It is great to see Bradford City Council, the winner of our “Innovation in Building Diversity and Inclusion Award” at last years’ MJ Achievement Awards, featured in the below article on the MJ online.
Kersten England, Chief Executive of Bradford City Council.
Bradford is the fifth largest Metropolitan Local Authority District in England and the youngest district in the UK with nearly a third of the population aged under 20. And we are diverse.
At the very start of the pandemic it was clear that COVID would impact heavily on the poorest in our communities. It also became clear that higher numbers of black, Asian and minority ethnic (BAME) people were dying and becoming very sick.
The district has high levels of diabetes, obesity and heart disease and a high prevalence of multi-generational and overcrowded housing with many people suffering multiple inequalities. Tackling this inequality and working with communities was an essential part of our response to addressing diversity and inclusion and to keeping communities safe.
It became clear that one of our key assets was data and by working with partners, we created our own Bradford SAGE, the dedicated COVID Scientific Advisory Group (CSAG) with the intention of using data to inform local decision-making and communications with citizens. The real strength of this partnership was how involved our communities were from the very start and how they continued to work with us throughout.
The council along with the Centre for Applied Education Research, Bradford Teaching Hospitals and Bradford Institute for Health Research brought together our data, expertise and links to local families to support an evidence-based response to the pandemic that helped to address the challenges faced by vulnerable individuals and families across the district. Bradford’s CSAG worked across a range of partners, including community champions, health care practitioners, faith leaders, academics, youth workers and council ward officers.
Working together as a partnership we were able to get ahead of the national debate in gathering evidence to help support local people including enabling socially distanced worship and burials, providing support for Roma communities with appropriate language and messaging, helping people with mental health support through the crisis and ensuring resilience in recovery.
We have great assets in our research and intelligence infrastructure, supported by enthusiastic teams across the local authority alongside an enviable network of epidemiologists and health researchers at the Bradford Institute for Health Research and across our university partners who are all passionate about the health and wellbeing of our people and communities. We have rich, linked data that allows us to model and analyse the local impact of the pandemic. And, we have an incredible resource in the families participating in our research who provide us with a unique window into their daily lives.
We undertook short and longer-term work in order to drive action in the short term whilst also understanding the longer-term impact of the pandemic. In March, April and May of 2020 we worked to understand the impact of the pandemic on our communities by:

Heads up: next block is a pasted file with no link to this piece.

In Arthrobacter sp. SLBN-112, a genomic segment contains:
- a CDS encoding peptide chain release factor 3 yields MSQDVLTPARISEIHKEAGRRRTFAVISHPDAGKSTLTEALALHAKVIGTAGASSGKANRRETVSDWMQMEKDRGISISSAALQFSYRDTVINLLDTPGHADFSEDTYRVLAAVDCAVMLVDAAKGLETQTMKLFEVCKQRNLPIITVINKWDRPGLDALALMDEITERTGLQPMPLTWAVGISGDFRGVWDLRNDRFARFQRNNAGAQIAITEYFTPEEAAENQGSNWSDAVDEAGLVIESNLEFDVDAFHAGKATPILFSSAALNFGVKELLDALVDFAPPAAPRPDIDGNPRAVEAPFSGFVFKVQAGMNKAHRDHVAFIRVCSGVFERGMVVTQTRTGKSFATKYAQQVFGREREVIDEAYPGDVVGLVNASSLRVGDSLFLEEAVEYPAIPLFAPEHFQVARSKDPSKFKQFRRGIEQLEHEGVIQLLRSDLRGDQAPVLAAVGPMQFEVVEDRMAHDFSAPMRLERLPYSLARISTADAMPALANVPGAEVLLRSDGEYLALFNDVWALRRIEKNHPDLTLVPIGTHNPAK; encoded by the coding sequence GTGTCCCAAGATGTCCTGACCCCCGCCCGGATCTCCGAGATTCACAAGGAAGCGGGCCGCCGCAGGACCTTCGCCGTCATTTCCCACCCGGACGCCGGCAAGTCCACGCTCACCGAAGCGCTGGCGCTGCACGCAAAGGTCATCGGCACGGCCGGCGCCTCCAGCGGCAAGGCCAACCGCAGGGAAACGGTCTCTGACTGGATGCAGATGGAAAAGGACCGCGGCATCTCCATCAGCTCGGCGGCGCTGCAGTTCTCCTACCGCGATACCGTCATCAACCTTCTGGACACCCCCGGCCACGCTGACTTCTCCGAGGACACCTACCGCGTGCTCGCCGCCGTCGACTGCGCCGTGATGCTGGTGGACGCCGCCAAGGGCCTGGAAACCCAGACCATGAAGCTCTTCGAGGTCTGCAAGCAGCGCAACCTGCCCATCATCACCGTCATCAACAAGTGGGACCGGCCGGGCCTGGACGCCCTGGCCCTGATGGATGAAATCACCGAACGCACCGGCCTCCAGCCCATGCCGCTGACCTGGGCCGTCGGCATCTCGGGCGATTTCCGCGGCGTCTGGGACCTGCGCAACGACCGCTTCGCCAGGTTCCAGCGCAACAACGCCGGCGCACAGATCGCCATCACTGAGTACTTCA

- Looking at local population groups and characteristics who might be more vulnerable to both the virus itself and its socio-economic impact due to a range of factors including health conditions, race, gender, employment status and deprivation.
- Examining the emerging data on the impact of COVID on BAME communities in terms of infection rates, hospitalisation and deaths.
In the summer of 2020, we carried out a survey of more than 1,000 households and families to understand COVID’s impact on factors including resilience and mental health. The work continued throughout the pandemic.
Health beliefs and health experiences during COVID and attitudes towards vaccination were identified as a priority for qualitative research to help us understand the social impacts of the virus and assist our response.
Interviews were conducted with 20 people from different backgrounds and areas of Bradford between September and October 2020. CSAG wanted to understand why some people feared vaccines and the complexity of people’s relationships with health services and health information during COVID. We needed to continue to talk directly to our communities to develop trust, understand vaccine hesitancy, improve access to healthcare and support a positive experience for residents.
We used this evidence to recruit from the district’s diverse communities for vaccine trials (including halal and vegan vaccines) ensuring that the district was in the lead for engagement rates in the trials. We also led a campaign to redress ‘fake news’ and established hubs to boost vaccine take-up in all of the district’s diverse communities.
The work of CSAG meant we were looking at excess deaths before this became common, tracking the disproportionate impact of COVID on poorer and BAME communities before it became part of the national conversation, and that we had a care home resilience plan in mid-April 2020.
This Building Diversity and Inclusion Award, sponsored by Gatenby Sanderson, has highlighted the strength of local partnerships and of using research and intelligence during the early stages of the pandemic to deliver effective data-led public health interventions that saved many lives. It is now being used to tackle other longstanding health inequalities in Bradford district.
Has your organisation made diversity and inclusion a strategic imperative that has delivered results and created a culture of belonging? If you work within Local Government, we would love to hear about your initiatives as part of our Award category for the MJ Local Government Achievement Awards 2022; for more information about the Award and to submit your entry visit: https://awards.themj.co.uk/live/en/page/home